How to Plant Ginseng Rootlet
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Plant the rootlets immediately after receiving from commercial vendor for better survival rate. If you have to delay your planting, please keep them in a cool place, preferably in a refrigerator. Unseal the bag occasionally, every 2-3 days, to allow fresh air inside. Usually rootlet plantings should be finished a few weeks before soil freezing temperatures are anticipated.
The rootlets should not be allowed to wilt, and do not damage the white bud as it contains the stalk and leaves (in miniature form) of the next year’s plant. If the bud is damaged, or removed, the rootlet continues in dormancy, forms a new bud and a stalk emerge one year later.
1. Plant in rich, loamy soil with good drainage. The best area is on a hillside in the woods where the plants are shaded from direct sunlight. Ginseng likes growing in the cool woods with 70% to 80% shading.
2. If planting in a garden, provide a slatted shade cover with an opening facing eastward to protect the ginseng from all but a little morning sun. The slats should run perpendicular to the path of the sun.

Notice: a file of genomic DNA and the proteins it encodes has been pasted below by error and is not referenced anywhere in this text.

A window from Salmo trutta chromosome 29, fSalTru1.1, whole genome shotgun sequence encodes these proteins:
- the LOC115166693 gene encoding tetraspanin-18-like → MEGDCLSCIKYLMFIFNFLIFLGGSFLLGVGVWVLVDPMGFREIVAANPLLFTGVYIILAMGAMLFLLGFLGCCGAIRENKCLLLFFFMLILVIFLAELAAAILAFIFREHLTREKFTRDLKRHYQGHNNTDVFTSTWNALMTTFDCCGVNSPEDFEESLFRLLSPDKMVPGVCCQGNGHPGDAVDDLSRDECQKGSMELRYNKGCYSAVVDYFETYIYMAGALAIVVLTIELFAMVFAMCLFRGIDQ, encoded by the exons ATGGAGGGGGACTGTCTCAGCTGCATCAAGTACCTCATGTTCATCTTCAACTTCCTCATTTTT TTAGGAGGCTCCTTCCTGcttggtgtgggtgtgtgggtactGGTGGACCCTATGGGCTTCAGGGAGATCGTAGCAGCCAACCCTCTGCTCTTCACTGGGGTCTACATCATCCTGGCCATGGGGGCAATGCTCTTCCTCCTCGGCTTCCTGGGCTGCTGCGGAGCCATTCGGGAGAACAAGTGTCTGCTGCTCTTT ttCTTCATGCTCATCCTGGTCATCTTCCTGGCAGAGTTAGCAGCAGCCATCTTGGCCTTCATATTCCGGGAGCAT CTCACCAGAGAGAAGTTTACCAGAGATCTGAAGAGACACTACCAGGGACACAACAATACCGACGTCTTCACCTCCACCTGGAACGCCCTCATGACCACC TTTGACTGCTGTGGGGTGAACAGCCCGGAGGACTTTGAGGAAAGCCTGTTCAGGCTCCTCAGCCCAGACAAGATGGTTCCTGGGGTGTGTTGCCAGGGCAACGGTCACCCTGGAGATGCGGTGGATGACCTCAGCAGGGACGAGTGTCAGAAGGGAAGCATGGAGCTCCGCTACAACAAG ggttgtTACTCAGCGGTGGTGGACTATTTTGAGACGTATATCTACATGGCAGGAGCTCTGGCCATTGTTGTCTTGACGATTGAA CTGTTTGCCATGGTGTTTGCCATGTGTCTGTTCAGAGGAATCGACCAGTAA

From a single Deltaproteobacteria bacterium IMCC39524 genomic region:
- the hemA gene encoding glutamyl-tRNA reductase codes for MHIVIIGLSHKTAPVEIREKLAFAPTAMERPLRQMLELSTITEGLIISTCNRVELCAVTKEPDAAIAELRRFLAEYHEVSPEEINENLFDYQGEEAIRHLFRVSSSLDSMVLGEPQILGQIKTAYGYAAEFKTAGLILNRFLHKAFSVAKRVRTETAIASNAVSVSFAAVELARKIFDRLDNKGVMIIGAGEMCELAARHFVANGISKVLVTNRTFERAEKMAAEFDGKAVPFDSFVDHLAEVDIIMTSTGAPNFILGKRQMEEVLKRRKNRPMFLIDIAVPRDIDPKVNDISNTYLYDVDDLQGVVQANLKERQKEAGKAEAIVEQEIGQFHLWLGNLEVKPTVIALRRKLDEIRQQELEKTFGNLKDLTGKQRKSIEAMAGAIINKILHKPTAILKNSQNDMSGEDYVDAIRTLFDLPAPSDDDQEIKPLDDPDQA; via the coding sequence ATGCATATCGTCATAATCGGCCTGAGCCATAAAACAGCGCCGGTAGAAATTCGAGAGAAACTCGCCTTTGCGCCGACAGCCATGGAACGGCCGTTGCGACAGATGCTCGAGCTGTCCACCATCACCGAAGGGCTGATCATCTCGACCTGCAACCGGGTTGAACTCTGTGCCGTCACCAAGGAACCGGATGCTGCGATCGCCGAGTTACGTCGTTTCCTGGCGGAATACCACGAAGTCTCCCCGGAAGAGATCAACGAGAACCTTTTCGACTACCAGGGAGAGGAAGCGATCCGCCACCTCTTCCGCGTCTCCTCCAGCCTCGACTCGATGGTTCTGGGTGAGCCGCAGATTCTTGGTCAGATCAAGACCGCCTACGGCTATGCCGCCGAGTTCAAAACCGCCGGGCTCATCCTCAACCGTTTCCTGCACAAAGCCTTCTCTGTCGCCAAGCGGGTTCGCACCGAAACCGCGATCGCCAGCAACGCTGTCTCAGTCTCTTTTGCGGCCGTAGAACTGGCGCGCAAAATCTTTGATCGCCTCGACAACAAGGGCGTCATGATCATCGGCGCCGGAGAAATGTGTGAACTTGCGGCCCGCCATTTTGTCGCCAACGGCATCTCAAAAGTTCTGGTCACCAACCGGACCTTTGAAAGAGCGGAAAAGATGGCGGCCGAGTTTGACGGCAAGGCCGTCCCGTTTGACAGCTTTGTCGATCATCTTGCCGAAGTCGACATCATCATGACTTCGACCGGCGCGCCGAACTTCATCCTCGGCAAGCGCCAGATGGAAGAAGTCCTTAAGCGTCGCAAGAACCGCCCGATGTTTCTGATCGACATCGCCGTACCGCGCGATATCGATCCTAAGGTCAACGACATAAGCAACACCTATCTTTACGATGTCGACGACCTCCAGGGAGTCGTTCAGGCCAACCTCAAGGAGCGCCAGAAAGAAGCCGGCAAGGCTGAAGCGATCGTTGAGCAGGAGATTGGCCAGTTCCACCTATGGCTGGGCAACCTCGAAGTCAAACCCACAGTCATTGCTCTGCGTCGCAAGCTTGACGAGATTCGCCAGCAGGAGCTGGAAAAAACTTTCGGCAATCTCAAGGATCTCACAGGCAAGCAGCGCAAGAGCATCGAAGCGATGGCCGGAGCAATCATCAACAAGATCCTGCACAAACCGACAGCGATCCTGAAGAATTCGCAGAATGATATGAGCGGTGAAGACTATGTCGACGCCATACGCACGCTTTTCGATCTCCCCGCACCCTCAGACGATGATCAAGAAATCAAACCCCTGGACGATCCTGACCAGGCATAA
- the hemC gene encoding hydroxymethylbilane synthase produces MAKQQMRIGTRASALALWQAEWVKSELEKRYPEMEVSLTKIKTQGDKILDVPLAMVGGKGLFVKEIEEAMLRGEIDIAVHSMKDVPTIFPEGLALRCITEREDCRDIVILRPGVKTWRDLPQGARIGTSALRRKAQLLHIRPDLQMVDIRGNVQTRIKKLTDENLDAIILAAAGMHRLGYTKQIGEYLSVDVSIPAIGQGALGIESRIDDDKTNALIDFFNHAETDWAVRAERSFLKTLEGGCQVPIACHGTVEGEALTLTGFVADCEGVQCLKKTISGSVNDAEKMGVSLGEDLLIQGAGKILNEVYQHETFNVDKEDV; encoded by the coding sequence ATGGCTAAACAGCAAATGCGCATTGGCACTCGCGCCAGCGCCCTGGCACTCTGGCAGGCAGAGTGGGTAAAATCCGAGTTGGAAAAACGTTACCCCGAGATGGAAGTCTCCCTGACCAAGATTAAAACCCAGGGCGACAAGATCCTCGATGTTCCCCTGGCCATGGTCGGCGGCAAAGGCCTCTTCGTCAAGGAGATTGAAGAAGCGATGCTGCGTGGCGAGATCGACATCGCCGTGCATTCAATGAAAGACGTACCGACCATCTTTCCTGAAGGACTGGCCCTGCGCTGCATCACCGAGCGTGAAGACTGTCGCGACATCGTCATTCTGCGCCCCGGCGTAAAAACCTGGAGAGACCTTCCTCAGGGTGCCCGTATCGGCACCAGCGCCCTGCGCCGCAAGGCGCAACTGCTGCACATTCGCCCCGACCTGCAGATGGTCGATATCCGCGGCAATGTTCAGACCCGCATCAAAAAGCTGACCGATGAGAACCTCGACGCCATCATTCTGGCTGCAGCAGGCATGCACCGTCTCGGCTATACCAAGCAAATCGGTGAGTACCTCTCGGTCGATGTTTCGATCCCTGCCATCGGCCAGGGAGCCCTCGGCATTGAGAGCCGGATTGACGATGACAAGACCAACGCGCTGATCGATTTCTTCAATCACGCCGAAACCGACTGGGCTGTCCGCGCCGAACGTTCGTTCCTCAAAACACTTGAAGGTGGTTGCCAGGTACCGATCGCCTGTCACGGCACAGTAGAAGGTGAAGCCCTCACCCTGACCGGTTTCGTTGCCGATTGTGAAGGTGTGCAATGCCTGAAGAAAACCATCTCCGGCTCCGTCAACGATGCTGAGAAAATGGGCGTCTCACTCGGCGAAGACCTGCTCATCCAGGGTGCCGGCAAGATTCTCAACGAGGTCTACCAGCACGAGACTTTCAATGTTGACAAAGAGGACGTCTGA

3. Plant the rootlets in the ground at least six inches apart in a “V” shaped hole (or trench).
4. Lay each rootlet down with the growth bud pointing upwards, positioning it so it will be about ½” to 1” below the soil surface.
5. Backfill with dirt and lightly pack with the flat of a rake. This will firm the soil around the roots, and will keep them from excessive drying, especially if weather is dry after planting time.
6. Cover over the area with about 2 inches of leaf litter. Leaf litter is important as an organic fertilizer and for mulching. Light mulching in addition to natural leaf fall helps retain moisture, prevent leaching, maintain humus level and minimize frost heaving and damage during the winter months.
7. Mark the area with stakes so you’ll know where to look for the plants next spring.
After the garden has been planted and mulched, the beds will require little care until plants start to emerge. Fall planted gardens should be checked several times during the winter, making certain that portions of the mulch have not blown away. Brush or similar objects placed on the bed will help hold mulch in place.
During the winter months, ginseng roots in the bed will be frozen solid and this does not usually harm them. Excessive repeated freezing and thawing may damage or even kill the roots. The mulch cover holds the soil at a more constant temperature, not allowing it to warm as much in the daytime or to freeze so quickly at night. Also, the mulch will keep beds from warming too rapidly early in the spring and premature emergence of plants which may be nipped by a late frost.
In the spring when ginseng starts to emerge you should check the beds in case the mulch is too heavy and is preventing some stalks from emerging. The stalk will be doubled over as it pushes up through the soil and will straighten erect after it is completely emerged.